Efforts by the California legislature to mandate increased densities for residential housing would make housing more expensive–the exact opposite of what lawmakers intend.
This outcome would be truly tragic given the already high housing costs that disproportionately impact lower-income residents.
Proponents of higher density, or “upzoning,” such as Chapman University’s Kenneth Stahl, argue that California has not built enough housing units to meet demand, resulting in higher prices. Pending bills in the legislature would seek to solve this problem by allowing fourplexes to be built on single-family plots (SB9), and up to 10 residential units on certain single-family parcels (SB10).
But this supply-and-demand theory is flawed as are current bloated estimates of demand. Quadrupling densities on a plot of land simply quadruples the value of that land. A ten-fold increase would … well, you can do the math.
Take for example the city of Vancouver, B.C, where upzoning has done nothing but increase land values, according to Patrick Condon, Chair of the Urban Design program at the University of British Columbia. Once a proponent of higher densities, Condon has changed his tune: “[In] all the cases that I’ve examined throughout North America, what happens when you do a rezoning is you let the hungry dogs of land price speculation and inflation loose across the landscape with the intention of enhancing affordability,” he says.
Higher densities may produce more units per parcel, but the higher land values cause the critical measure–the cost per square foot of finished space–to remain the same. “Cheaper” housing simply becomes denser, smaller housing.
Even without higher densities, land values tend to rise faster than wages or inflation. (Californians have experienced this firsthand and passed Proposition 13 to put a brake on soaring property taxes.) Urban land is especially scarce and valuable, and becomes even more costly with improved infrastructure and services. Henry George, a famous 19th-century political economist, first described how economic growth and development can accelerate land values and cause homelessness. A hundred years later, Nobel Prize winning economist Joseph Stiglitz confirmed this phenomenon, developing what is known as the “Henry George theorem.”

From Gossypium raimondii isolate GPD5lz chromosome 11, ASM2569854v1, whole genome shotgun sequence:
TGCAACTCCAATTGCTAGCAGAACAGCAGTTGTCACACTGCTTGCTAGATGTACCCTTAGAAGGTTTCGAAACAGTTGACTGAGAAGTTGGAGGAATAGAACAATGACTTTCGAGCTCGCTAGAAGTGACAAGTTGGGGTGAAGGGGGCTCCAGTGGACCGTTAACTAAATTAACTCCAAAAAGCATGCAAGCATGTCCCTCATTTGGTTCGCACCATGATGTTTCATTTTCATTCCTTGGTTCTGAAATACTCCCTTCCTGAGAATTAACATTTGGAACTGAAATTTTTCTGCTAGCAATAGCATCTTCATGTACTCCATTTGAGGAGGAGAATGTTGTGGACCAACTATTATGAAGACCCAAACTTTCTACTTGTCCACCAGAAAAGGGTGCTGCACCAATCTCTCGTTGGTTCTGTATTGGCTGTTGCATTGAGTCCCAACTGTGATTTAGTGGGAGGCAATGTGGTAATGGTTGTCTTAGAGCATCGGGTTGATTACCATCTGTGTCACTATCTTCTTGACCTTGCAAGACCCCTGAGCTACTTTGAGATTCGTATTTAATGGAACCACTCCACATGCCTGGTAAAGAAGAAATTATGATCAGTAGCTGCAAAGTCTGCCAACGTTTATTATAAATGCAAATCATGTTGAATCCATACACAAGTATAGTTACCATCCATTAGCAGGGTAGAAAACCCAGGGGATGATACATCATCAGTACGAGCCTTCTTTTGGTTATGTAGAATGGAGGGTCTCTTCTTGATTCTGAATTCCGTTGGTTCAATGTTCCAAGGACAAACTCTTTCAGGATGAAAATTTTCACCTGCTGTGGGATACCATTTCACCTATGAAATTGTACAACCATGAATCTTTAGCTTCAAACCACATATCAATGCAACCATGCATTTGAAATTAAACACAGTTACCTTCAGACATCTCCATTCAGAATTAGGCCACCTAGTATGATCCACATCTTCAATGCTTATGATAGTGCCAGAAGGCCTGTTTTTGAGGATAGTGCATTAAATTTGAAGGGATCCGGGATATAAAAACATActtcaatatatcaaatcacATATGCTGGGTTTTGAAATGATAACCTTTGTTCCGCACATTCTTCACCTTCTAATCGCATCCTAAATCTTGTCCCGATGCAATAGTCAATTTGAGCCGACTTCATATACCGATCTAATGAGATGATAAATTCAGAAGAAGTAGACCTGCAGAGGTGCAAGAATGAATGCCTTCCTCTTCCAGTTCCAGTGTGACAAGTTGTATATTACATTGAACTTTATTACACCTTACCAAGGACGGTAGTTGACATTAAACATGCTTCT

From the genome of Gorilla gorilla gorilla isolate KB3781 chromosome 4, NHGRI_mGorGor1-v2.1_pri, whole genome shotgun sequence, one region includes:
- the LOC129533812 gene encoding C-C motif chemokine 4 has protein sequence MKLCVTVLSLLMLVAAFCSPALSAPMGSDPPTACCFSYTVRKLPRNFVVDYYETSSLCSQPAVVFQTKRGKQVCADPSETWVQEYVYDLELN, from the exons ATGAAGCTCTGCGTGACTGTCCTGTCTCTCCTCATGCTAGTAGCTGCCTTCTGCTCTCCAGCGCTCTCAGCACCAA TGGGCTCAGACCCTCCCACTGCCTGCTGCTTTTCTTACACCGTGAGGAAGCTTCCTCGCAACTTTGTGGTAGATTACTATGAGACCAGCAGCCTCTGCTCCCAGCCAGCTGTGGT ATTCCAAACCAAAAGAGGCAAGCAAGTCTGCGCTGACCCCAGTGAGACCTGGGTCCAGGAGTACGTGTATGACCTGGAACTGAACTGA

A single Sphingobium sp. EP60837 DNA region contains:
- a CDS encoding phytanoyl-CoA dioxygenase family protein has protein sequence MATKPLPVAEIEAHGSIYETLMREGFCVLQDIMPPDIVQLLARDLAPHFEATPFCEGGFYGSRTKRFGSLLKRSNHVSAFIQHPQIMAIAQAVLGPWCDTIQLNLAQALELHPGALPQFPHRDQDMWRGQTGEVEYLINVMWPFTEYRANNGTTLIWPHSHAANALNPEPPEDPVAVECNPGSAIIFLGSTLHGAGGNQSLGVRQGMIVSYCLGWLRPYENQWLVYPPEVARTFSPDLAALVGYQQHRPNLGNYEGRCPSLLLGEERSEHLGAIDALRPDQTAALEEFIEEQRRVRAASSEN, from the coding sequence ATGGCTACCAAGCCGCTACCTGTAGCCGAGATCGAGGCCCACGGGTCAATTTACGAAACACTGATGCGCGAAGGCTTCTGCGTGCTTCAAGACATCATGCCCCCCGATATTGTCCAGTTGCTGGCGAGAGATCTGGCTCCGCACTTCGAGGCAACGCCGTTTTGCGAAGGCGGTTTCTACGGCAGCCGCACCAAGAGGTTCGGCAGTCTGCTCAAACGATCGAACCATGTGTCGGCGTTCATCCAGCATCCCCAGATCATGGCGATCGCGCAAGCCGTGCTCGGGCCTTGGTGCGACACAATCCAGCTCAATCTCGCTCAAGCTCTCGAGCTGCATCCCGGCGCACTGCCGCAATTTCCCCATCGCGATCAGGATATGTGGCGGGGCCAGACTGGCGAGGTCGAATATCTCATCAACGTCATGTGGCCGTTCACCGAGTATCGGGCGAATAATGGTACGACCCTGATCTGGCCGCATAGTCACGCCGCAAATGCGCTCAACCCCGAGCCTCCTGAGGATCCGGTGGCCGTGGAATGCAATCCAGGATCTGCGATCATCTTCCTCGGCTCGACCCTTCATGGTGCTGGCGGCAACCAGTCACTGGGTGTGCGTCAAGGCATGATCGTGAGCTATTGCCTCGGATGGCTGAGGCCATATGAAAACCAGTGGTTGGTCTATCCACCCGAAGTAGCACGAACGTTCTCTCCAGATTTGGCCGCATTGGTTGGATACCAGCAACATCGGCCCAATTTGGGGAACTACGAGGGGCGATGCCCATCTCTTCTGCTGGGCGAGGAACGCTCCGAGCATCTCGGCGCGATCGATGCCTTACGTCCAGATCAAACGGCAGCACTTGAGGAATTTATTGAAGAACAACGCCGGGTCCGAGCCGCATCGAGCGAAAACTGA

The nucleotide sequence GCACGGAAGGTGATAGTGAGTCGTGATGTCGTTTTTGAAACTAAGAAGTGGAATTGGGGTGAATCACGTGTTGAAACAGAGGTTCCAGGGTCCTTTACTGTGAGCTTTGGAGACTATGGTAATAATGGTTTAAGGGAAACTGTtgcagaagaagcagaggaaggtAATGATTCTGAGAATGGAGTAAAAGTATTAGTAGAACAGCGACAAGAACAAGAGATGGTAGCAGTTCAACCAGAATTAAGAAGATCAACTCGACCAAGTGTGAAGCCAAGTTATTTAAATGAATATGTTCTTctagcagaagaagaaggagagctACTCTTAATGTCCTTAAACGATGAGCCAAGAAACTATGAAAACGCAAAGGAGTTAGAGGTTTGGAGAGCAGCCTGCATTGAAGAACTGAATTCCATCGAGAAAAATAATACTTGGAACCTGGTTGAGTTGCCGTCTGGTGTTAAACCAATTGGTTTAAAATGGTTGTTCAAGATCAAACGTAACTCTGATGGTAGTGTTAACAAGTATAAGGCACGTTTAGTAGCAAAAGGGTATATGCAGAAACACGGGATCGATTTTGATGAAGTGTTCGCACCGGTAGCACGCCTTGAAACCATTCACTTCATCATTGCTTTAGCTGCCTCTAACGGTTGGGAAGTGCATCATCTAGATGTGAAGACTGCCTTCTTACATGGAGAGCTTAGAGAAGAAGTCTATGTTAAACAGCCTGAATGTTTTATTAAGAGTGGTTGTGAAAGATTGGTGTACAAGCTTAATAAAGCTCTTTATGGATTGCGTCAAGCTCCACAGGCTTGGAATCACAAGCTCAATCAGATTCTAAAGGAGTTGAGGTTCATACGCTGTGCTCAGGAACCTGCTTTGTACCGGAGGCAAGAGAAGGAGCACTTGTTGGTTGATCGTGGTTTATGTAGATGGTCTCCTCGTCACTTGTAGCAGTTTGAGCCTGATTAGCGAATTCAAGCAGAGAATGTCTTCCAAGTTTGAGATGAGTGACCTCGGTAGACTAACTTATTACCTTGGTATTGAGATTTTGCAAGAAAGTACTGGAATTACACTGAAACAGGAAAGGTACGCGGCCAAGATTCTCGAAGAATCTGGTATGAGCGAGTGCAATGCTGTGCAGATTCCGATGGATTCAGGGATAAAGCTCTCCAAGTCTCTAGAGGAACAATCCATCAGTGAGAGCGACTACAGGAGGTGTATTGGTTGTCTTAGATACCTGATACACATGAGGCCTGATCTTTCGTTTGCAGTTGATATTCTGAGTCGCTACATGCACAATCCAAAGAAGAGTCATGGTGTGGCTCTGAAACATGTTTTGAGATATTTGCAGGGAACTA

As George predicted, soaring land values are now a global phenomenon in nearly all cities around the world.
What is the solution to this seemingly intractable problem? Public agencies and non-profits need to build and buy more affordable housing. Rent increases may need to be more tightly controlled (currently 5% plus inflation per year in California). And the federal government needs to ensure that all who qualify for rent vouchers get them. These paths may be politically hard, but many at least stand a chance of promoting more affordable housing by putting a brake on land-price inflation.
Better upzoning approaches than SB9 and SB10 may work if designed correctly. One such approach was implemented by Cambridge, Mass. last year. It imposed a zoning overlay that allows a doubling of density, but only if used to build permanently affordable housing. Importantly, Cambridge’s affordability thresholds are set so that developers have no incentive to bid up existing single-family home values.
In contrast, SB9 and SB10 contain no requirements to build affordable housing in exchange for density bonuses. If implemented, these laws would turn speculators loose to outbid young families for single-family homes that could be converted into market-rate fourplexes and 10-unit apartments. Bye-bye affordability gains; hello higher single-family home prices.
If lawmakers in Sacramento are serious about addressing housing costs, affordability requirements must accompany mandated density increases. If SB9 and SB10 pass as is, the dream of an adequate new home for those of limited means will become ever more distant.
Huntington Beach-based Dan Jamieson is a retired business journalist, amateur economist, and a director of Huntington Beach Tomorrow, a community group focused on quality-of-life issues. He and his wife Roxanne McMillen spearhead the Monarch Nature Trail restoration project in north HB. Views are his own.
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